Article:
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Duck House

A Grade II* Listed Building in Farndale East, North Yorkshire

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Latitude: 54.3426 / 54°20'33"N

Longitude: -0.9509 / 0°57'3"W

OS Eastings: 468300

OS Northings: 494621

OS Grid: SE683946

Mapcode National: GBR PLS7.X2

Mapcode Global: WHF9F.C3FR

Entry Name: Duck House

Listing Date: 24 June 1987

Grade: II*

Source: Historic England

Source ID: 1316011

English Heritage Legacy ID: 328881

Location: Farndale East, Ryedale, North Yorkshire, YO62

County: North Yorkshire

District: Ryedale

Civil Parish: Farndale East

Traditional County: Yorkshire

Lieutenancy Area (Ceremonial County): North Yorkshire

Church of England Parish: Kirkbymoorside All Saints

Church of England Diocese: York

Find accommodation in
Rosedale Abbey

Listing Text

SE 69 SE
(north-east side, off)
6/47 Duck House
- II*
Farmhouse. C16-C17; C19 extension and alteration; modernised, roof renewed
and partly raised in C20. Partly cruck-framed, encased in squared limestone
rubble with cedar shingle roof; brick and stone stacks. A longhouse
originally, the low end later converted to domestic occupation. Single-
storey and attic, 3-window high end to left, with altered 2-storey, 3-window
low end to right. Original cross passage door to right of centre now
blocked: present entrance is a C20 board door approached by stone steps at
centre right. Windows are small-pane casements with stone sills to both
storeys. Tooled lintels to ground-floor openings. Original high end has
single-light fire window and a 2-light chamfered mullion window, both in
chamfered surrounds. Attic windows are flat dormers with 2-light small-pane
casements. End left, right of centre and centre right stacks. Gable wall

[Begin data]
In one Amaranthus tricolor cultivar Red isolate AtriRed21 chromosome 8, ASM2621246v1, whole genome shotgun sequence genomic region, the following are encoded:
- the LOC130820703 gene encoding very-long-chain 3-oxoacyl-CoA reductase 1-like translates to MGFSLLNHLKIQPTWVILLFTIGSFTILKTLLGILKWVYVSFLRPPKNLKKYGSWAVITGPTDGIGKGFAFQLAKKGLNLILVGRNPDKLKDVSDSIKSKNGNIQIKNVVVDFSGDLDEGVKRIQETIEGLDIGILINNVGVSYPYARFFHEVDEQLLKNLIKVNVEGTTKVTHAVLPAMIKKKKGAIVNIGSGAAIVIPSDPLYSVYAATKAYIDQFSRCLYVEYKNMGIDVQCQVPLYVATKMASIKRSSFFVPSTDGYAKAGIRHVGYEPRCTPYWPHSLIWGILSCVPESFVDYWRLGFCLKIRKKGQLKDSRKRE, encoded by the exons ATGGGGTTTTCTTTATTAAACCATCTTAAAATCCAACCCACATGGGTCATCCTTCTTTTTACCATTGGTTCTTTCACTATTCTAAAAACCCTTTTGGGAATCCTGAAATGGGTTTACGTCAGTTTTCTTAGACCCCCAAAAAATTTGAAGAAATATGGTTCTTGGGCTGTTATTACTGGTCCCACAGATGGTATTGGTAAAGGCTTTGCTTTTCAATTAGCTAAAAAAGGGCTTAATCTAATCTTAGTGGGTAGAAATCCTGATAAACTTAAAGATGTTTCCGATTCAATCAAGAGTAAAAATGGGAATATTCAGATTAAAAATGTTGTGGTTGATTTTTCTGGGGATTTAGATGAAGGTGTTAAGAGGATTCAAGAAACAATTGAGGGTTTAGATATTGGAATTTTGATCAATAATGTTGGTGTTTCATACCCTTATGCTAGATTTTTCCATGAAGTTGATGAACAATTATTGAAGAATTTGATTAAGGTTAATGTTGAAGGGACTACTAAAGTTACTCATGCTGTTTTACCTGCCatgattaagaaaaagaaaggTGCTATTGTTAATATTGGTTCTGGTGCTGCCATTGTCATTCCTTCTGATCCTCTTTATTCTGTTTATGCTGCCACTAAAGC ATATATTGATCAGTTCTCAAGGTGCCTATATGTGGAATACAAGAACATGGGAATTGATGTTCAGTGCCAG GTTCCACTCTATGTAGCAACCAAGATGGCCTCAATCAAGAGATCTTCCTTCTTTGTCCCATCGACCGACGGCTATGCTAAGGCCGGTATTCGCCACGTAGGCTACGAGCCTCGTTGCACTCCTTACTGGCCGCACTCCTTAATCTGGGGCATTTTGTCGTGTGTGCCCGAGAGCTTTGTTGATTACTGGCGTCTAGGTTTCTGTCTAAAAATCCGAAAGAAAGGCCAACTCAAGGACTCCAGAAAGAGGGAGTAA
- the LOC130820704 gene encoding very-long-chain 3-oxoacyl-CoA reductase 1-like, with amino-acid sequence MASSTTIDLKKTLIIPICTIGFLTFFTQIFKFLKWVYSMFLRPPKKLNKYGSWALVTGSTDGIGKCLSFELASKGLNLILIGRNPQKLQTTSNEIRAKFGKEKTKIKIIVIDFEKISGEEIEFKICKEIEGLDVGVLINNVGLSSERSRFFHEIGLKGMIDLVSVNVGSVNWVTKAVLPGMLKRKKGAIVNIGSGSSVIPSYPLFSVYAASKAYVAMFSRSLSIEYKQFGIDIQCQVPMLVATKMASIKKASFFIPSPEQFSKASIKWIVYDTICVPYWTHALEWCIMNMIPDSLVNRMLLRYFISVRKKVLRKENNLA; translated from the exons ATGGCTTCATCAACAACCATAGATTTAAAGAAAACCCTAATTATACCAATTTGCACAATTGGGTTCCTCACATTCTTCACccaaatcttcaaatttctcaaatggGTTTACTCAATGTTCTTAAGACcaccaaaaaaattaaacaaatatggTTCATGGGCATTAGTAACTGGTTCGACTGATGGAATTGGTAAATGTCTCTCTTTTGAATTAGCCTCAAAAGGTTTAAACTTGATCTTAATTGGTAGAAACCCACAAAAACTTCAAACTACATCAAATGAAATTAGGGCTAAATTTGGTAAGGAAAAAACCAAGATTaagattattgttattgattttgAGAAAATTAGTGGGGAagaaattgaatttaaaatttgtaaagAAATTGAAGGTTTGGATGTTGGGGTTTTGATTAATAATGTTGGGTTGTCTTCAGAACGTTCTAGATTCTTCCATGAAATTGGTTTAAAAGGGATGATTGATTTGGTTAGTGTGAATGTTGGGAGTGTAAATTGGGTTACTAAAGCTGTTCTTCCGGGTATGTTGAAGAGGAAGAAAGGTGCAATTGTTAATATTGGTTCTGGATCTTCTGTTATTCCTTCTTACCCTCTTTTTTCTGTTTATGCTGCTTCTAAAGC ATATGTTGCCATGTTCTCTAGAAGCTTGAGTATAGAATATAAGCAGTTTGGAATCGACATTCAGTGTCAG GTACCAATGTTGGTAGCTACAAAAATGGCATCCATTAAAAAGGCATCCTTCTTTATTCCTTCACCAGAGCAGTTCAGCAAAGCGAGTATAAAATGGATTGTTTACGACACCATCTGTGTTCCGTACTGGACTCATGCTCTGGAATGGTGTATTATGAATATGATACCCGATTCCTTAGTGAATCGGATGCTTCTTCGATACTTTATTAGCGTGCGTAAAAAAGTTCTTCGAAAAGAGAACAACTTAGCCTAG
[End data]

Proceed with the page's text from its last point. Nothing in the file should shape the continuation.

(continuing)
to right: a large flat stone with a hole through its centre projects from
the masonry, approximately 2 metres from the ground. This is said to have
been used for making withies. Rear: to end right, a plank door in a
chamfered surround beneath a shallow Tudor arch. 2 unaltered square lights
to left of door, in chamfered surrounds. Remaining windows are replacements
in altered openings, including a 2-light, small-pane casement blocking the
original cross passage door to left of centre. Interior. Ground floor:
chamfered beams and square section joists with run-out stops visible in end
left and centre rooms to original high end; ceiling to room to right
underdrawn, but beam survives. Partition walls of fielded panelling and
grooved studs survive between rooms. End left room contains inglenook
fireplace with chamfered bressumer, heck post and plain stone chimney-piece.
Spice cupboard recess to left and former turf oven to right. Centre room
contains C19 box stairs. Room to right has a sleeping area partitioned off
in square grooved panelling incorporating 2 doors, one with butterfly
hinges, one with H-L hinges. A portion of similar panelling survives within
the room, to right of the door. Attic: 2 pairs of full crucks with saddle
apex, butt purlins pegged into spurs. A third pair, upper crucks, is boxed
but has a saddle apex. 2 bays of the roof are underdrawn but original
rafters are visible in the centre bays. Stone firehood survives against the
end wall. The centre bays contain 2 built-in box beds. The house was
possibly built by John or Thomas Duck, a Farndale mason c1520, whose family
lived there until c1750. Following the loss of Carr Cote, Bilsdale, and of
Oak Cragg, Farndale, Duck House is of considerable importance as a
surviving example of a Moors farmhouse of the post-medieval period.
M Hartley and J Ingilby, Life in the Moorlands of N.E Yorkshire, 1972;
pp 11-12; 23.

Listing NGR: SE6830094621

This text is from the original listing, and may not necessarily reflect the current setting of the building.

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